Ben's Beer Blog

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The Friday Four 12/15/2017

The Friday Four is a weekly feature where I mention some beers I either drank this week, am currently drinking, or am looking forward to drinking.

Kensington Brewing Co. 
Mango Low Boy, Neu Rodes, and Temper Temper

My craft beer journey actually started with Kensington Brewing Company.

It was 2011 and Toronto’ foremost digital journal of record, blogTO, had put out a call for a beer writer. I was a writer who liked beer so I threw my hat in the ring and submitted an application.

Then,  I had a lot to learn about beer.

Thankfully, as anyone with experience in craft beer will know, most of the folks working in or enjoying craft beer are happy to chat so I quickly found people eager to school me and share some insight. One of the very first people to do so was Brock Shepherd, who, at the time, was the founder and sole employee of the eight month-old Kensington Brewing Company. He was also the owner and operator of Burger Bar, which even as late as 2011 was something of a rarity in that it was a restaurant where the beer on tap was entirely local craft beer and there was even a cask engine. There were also occasional health code violations, but I considered that all part of the charm.

I met Brock under the guise of digging for a story–and eventually wrote this one, about how Augusta Ale was soon to arrive in bottles (even though I’m not entirely sure it ever actually did)–and I ended up sitting and chatting (and drinking) with Brock for at least a few hours.

Brock was one of my first interactions with someone who had that certain passion for craft beer–the kind where some annoying wannabe writer shows up when you’re trying to run a business but you end up chatting with him for hours just because you dig craft beer. At that time, Brock was getting some media buzz for attempting to grow usable hops around Kensington Market and was planning to open a nano-brewery in the back of Burger Bar while continuing to contract brew his production beer under the watchful tutelage of Paul Dickey (at the time, this was still a novel idea and not a marketing plan they teach you at Niagara Brewing College. I kid, I kid). Continue reading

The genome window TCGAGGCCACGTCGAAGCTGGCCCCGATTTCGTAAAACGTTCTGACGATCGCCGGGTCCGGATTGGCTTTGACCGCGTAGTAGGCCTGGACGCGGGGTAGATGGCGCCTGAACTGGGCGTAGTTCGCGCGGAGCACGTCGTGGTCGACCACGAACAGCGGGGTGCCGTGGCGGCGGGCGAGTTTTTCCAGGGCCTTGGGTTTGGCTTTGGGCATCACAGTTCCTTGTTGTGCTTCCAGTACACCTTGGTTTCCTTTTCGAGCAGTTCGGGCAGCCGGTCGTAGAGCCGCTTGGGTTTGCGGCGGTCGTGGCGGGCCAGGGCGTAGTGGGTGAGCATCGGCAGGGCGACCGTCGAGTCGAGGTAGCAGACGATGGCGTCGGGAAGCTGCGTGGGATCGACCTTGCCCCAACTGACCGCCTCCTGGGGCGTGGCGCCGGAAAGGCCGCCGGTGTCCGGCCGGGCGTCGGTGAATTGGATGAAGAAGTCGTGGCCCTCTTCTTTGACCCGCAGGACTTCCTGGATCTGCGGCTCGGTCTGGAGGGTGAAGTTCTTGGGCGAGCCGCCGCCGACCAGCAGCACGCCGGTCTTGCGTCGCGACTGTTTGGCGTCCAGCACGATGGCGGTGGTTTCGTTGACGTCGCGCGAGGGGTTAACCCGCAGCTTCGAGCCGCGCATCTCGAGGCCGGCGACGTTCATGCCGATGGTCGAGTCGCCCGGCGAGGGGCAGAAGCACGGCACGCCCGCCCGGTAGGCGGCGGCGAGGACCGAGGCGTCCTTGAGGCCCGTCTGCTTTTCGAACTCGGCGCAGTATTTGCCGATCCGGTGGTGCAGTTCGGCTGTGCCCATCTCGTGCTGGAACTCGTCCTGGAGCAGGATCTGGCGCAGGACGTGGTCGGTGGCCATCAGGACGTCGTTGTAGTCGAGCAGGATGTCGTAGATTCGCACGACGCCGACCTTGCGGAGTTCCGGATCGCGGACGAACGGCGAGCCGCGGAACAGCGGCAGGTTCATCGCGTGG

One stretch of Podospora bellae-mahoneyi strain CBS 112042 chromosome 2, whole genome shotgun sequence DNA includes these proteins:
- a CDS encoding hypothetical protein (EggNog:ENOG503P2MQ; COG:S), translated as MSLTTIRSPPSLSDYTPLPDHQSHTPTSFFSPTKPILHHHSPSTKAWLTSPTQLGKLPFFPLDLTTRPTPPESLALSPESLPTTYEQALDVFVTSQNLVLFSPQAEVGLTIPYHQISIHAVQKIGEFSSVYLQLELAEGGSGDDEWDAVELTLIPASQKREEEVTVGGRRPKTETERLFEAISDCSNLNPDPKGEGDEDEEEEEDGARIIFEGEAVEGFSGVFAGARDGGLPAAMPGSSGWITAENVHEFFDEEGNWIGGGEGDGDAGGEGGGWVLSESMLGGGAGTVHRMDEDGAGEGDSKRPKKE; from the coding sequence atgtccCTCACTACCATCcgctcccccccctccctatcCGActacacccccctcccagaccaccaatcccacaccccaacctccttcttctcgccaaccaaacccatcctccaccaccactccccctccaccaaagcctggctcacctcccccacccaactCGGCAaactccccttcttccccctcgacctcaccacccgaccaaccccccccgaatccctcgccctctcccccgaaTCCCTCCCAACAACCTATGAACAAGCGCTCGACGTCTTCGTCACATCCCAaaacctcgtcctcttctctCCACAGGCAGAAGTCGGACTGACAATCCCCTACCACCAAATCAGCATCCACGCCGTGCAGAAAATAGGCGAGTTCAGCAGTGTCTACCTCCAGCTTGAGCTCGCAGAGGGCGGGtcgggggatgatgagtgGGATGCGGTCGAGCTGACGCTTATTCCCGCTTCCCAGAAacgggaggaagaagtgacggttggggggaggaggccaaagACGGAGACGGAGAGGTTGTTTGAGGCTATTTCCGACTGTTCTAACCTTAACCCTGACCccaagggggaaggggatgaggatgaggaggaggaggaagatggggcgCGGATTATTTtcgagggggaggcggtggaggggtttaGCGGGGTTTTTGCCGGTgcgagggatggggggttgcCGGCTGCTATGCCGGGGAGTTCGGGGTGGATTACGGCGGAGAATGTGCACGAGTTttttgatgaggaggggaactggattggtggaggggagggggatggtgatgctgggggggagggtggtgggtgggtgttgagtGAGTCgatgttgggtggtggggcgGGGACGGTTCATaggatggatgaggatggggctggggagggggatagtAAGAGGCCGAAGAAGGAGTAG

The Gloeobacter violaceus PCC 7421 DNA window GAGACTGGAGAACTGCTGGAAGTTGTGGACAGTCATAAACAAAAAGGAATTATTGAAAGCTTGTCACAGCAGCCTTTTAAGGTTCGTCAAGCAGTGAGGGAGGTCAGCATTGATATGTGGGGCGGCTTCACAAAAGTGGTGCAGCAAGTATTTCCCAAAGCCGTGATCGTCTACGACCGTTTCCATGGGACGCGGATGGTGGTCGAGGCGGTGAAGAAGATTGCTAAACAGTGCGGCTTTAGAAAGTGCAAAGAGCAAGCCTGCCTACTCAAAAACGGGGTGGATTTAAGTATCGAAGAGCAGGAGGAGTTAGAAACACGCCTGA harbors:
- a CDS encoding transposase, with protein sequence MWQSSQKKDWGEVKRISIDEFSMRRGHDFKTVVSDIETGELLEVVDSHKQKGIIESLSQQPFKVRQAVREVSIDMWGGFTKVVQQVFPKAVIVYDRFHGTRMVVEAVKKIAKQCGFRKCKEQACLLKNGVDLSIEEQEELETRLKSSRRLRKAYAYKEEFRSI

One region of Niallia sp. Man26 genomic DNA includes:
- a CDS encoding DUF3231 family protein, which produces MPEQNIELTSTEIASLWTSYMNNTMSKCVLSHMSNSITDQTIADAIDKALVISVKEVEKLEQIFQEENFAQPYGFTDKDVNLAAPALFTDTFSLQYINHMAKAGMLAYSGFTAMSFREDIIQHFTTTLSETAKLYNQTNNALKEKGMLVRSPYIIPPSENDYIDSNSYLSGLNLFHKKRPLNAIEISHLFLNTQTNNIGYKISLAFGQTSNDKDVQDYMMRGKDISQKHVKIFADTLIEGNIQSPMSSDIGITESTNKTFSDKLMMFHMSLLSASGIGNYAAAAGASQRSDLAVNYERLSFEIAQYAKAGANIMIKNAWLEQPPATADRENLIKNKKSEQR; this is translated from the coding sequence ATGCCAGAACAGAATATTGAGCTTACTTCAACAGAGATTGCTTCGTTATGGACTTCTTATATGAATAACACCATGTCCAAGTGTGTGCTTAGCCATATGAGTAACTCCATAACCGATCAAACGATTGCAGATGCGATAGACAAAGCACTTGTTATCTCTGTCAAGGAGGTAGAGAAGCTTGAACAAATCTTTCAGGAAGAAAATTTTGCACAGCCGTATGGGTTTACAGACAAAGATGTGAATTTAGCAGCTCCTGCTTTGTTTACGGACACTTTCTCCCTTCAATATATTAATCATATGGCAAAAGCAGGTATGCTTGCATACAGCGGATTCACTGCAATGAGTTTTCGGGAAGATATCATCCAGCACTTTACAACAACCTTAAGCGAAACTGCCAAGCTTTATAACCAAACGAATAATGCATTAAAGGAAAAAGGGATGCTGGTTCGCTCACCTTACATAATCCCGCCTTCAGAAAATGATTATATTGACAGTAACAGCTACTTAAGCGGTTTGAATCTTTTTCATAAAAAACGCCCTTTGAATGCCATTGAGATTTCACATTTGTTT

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The Friday Four 11/24/2017

The Friday Four is a weekly feature where I mention some beers I either drank this week, am currently drinking, or am looking forward to drinking. 

Cowbell Brewery
Shindig Huron County Lager

Somehow, during all the hullabaloo about the opening of the Disneyworld of Beer, aka Cowbell in Blyth, I missed the news that they created a lager and launched it on their opening weekend, dedicating it to “the hard working men and women who built the Blyth brewing facility.” Shindig Huron County Lager has apparently been available on tap at the brewery ever since and, a press release I received Wednesday tells me, has been so popular, the company has decided to make it their fourth canned beer.